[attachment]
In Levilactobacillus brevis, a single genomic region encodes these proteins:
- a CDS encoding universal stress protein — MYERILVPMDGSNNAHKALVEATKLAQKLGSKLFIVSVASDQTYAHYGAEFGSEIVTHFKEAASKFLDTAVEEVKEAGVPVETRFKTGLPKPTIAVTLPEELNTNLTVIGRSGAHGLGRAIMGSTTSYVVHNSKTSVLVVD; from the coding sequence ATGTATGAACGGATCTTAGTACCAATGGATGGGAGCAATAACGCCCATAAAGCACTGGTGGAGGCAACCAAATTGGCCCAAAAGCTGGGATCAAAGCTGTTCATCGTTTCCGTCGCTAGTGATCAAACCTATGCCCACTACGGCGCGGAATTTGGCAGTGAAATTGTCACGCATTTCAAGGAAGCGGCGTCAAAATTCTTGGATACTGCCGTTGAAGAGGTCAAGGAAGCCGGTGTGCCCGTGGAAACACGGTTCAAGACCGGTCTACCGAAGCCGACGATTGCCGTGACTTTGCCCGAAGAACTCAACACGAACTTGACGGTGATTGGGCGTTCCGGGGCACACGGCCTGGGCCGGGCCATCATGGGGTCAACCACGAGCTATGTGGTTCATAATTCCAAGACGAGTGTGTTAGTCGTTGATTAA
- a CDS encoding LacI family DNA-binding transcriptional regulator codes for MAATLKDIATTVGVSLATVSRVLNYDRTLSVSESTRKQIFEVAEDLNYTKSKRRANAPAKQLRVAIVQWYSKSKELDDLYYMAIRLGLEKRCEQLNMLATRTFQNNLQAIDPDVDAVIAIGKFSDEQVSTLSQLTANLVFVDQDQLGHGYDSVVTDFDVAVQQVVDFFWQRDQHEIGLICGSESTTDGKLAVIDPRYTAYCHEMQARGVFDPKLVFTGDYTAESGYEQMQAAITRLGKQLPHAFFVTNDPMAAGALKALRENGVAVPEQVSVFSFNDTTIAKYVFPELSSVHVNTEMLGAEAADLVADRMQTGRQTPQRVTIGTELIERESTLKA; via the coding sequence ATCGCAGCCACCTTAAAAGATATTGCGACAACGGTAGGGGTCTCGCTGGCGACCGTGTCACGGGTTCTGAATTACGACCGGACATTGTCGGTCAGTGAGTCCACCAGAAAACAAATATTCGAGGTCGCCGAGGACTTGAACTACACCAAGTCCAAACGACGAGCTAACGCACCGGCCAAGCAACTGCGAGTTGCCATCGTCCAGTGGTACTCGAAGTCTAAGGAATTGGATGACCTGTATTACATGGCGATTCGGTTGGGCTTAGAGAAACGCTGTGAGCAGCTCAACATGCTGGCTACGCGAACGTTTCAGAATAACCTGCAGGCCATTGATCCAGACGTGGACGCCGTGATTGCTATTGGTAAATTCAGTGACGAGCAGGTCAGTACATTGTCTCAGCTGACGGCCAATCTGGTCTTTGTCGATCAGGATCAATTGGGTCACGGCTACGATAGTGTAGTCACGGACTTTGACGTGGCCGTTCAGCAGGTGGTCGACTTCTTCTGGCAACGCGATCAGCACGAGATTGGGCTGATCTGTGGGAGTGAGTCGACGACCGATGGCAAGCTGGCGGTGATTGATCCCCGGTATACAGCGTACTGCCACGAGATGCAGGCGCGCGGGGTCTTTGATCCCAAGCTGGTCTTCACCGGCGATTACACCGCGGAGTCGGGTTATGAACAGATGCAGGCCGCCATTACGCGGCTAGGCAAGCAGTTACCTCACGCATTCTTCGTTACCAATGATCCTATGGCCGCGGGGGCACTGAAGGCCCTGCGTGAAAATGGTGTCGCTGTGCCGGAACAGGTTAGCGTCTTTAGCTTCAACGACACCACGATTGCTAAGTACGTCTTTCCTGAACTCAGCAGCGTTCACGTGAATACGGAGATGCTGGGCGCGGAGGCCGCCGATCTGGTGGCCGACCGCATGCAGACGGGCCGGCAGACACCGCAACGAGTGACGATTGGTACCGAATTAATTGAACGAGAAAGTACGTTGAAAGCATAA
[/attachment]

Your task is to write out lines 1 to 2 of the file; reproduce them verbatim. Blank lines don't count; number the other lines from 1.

In Levilactobacillus brevis, a single genomic region encodes these proteins:
- a CDS encoding universal stress protein — MYERILVPMDGSNNAHKALVEATKLAQKLGSKLFIVSVASDQTYAHYGAEFGSEIVTHFKEAASKFLDTAVEEVKEAGVPVETRFKTGLPKPTIAVTLPEELNTNLTVIGRSGAHGLGRAIMGSTTSYVVHNSKTSVLVVD; from the coding sequence ATGTATGAACGGATCTTAGTACCAATGGATGGGAGCAATAACGCCCATAAAGCACTGGTGGAGGCAACCAAATTGGCCCAAAAGCTGGGATCAAAGCTGTTCATCGTTTCCGTCGCTAGTGATCAAACCTATGCCCACTACGGCGCGGAATTTGGCAGTGAAATTGTCACGCATTTCAAGGAAGCGGCGTCAAAATTCTTGGATACTGCCGTTGAAGAGGTCAAGGAAGCCGGTGTGCCCGTGGAAACACGGTTCAAGACCGGTCTACCGAAGCCGACGATTGCCGTGACTTTGCCCGAAGAACTCAACACGAACTTGACGGTGATTGGGCGTTCCGGGGCACACGGCCTGGGCCGGGCCATCATGGGGTCAACCACGAGCTATGTGGTTCATAATTCCAAGACGAGTGTGTTAGTCGTTGATTAA